Given that, even in an open economy like Ireland, most of us are employed in the domestic sector, your spending is actually my income and my spending is your income. My income is also the root of my savings. But, as Keynes observed in the paradox of thrift, if we all save at the same time, who is spending. If no one replaces our spending, then demand will fall and fall.
Retailers react to falling demand – retail sales in June fell by a huge 5.5 per cent year-on-year in June – by cutting prices to coax us to spend. But the very fall in prices convinces people that prices will fall further and the bargains will come next month, or next year. So the laws of economics are turned on their heads. When prices fall, demand doesn’t go up, it goes down.
This causes unemployment to rise. Last week, CSO figures showed that over 82,000 people under the age of 25 were out of work in April 2011. This means that 39 per cent of people in the 15-24 age group are out of work. This comes on top of data last week on long-term unemployment, which rose to just under 200,000.
People don’t want to borrow because they have too much debt, and banks don’t want to lend because they have too much bad debt. Yet the deleveraging is destroying their capital base, too.
Again, the paradox is that deleveraging my balance sheet might make my position better, but when we all deleverage at the same time, we drive down asset prices further, demanding yet more deleveraging.
In the Irish banking system, we can see the paradox of deleveraging mainly via the fact that the ECB is presiding over the lowest interest rates ever, yet AIB has just increased its mortgage rates. The reason for this is that the banks need to raise margins on any new business for the years ahead to accelerate their own rate of deleveraging. The banks have to raise deposit rates to get more money in, and they have to raise margins across the board to make sure they are making money.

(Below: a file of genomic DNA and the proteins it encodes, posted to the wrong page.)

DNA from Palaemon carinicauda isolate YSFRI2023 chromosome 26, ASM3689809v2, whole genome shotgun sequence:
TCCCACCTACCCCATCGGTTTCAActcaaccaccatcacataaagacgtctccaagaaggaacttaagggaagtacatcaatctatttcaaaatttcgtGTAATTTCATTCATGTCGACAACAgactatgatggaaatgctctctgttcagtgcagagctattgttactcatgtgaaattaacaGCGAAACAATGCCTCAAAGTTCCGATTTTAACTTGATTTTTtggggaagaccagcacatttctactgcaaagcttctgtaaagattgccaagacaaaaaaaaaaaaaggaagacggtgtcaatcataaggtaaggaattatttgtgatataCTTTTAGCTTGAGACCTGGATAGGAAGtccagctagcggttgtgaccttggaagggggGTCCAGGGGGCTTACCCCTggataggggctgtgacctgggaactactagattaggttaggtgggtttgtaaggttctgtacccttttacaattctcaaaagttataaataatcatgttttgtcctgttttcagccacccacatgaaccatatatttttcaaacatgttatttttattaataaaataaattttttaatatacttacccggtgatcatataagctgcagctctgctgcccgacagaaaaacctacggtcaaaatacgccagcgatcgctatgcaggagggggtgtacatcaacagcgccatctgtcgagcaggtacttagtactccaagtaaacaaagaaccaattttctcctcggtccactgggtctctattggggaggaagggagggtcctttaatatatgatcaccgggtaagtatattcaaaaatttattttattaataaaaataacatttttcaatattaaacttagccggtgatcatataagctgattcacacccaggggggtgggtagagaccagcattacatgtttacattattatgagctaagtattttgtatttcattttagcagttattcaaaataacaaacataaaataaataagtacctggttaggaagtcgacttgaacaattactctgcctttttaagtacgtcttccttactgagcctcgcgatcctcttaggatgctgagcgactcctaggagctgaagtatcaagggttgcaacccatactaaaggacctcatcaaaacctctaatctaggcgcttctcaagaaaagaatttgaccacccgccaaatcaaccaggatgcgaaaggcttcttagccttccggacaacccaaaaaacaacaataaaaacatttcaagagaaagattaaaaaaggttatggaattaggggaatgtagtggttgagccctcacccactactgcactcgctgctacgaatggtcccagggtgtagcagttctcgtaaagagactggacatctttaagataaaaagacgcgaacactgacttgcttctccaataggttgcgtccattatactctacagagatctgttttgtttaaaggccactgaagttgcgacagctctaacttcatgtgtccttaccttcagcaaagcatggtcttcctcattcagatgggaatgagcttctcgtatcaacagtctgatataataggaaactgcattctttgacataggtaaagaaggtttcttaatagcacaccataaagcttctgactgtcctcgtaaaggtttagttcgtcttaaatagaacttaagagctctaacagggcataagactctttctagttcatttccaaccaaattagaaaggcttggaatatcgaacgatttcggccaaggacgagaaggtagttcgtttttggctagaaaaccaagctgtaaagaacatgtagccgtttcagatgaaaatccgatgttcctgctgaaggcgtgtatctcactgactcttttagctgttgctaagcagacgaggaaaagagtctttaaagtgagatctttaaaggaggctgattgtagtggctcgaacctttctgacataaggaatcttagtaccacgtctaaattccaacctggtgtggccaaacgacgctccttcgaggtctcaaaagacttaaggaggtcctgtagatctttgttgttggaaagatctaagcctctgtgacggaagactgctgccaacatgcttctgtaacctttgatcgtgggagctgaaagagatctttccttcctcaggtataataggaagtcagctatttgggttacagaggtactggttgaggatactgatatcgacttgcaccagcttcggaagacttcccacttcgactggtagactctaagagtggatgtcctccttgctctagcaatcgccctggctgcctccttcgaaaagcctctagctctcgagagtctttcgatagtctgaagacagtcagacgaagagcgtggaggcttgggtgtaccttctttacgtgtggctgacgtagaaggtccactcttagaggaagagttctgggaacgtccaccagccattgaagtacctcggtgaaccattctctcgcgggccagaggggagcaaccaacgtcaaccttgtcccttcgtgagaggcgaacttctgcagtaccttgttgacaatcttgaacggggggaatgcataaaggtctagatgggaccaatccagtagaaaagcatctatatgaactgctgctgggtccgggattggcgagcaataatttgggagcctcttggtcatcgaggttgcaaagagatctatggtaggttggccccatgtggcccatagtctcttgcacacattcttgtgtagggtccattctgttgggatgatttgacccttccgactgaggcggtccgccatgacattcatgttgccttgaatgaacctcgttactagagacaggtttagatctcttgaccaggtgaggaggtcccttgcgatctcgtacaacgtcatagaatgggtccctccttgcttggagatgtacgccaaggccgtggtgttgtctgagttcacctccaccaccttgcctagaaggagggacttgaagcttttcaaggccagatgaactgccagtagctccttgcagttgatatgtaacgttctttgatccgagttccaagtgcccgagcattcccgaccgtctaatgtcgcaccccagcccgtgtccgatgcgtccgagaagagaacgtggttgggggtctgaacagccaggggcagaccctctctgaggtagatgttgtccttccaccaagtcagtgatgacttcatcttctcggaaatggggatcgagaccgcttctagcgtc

So the data from the real economy are terrible, yet the bond market is open for business. Why is this?
A rational conclusion must be that the financial markets see relations with the ECB as being much more important. If the ECB is going to open its balance sheet and buy bonds, which is the logical conclusion from what Draghi said last week, then it doesn’t matter that the Irish real economy is dormant.
As long as the Irish government sticks to the policy of turning the economy into a large debt servicing agency and the ECB gives it permission to do this by suggesting that Ireland will continue to “qualify” for support if necessary, then the bond market will stay open. But all the while the economy is actually getting weaker and weaker – not stronger and stronger, as you might deduce from a bond auction. Bizarre.
Just to mark your card for a scrap ahead, consider this: when Draghi said he would do “everything necessary to save the euro” last week, he signalled that he would take on the German lobby at the ECB because the only way he can save the euro is by buying Spanish and Italian debt directly. The Germans will, to use the vernacular, go ape. The Bundesbank has already issued a statement saying this is “problematic”.
Let’s come back to that titanic battle next week; we have enough to digest for now.